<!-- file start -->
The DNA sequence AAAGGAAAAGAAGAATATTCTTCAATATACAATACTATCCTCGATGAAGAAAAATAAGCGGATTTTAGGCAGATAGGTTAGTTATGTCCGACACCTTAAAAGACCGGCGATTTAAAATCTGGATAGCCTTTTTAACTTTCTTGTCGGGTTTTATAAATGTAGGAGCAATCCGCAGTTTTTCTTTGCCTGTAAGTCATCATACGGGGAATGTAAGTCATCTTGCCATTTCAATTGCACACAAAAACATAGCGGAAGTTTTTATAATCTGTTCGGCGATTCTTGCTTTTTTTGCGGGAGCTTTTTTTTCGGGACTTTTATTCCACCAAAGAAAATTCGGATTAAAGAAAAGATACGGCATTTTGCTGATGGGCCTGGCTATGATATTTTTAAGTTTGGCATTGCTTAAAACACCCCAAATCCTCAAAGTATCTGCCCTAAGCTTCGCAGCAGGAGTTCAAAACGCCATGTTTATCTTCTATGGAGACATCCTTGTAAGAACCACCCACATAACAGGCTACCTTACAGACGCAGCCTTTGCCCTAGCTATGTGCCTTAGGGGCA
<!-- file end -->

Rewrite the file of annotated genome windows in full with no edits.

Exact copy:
The DNA sequence AAAGGAAAAGAAGAATATTCTTCAATATACAATACTATCCTCGATGAAGAAAAATAAGCGGATTTTAGGCAGATAGGTTAGTTATGTCCGACACCTTAAAAGACCGGCGATTTAAAATCTGGATAGCCTTTTTAACTTTCTTGTCGGGTTTTATAAATGTAGGAGCAATCCGCAGTTTTTCTTTGCCTGTAAGTCATCATACGGGGAATGTAAGTCATCTTGCCATTTCAATTGCACACAAAAACATAGCGGAAGTTTTTATAATCTGTTCGGCGATTCTTGCTTTTTTTGCGGGAGCTTTTTTTTCGGGACTTTTATTCCACCAAAGAAAATTCGGATTAAAGAAAAGATACGGCATTTTGCTGATGGGCCTGGCTATGATATTTTTAAGTTTGGCATTGCTTAAAACACCCCAAATCCTCAAAGTATCTGCCCTAAGCTTCGCAGCAGGAGTTCAAAACGCCATGTTTATCTTCTATGGAGACATCCTTGTAAGAACCACCCACATAACAGGCTACCTTACAGACGCAGCCTTTGCCCTAGCTATGTGCCTTAGGGGCA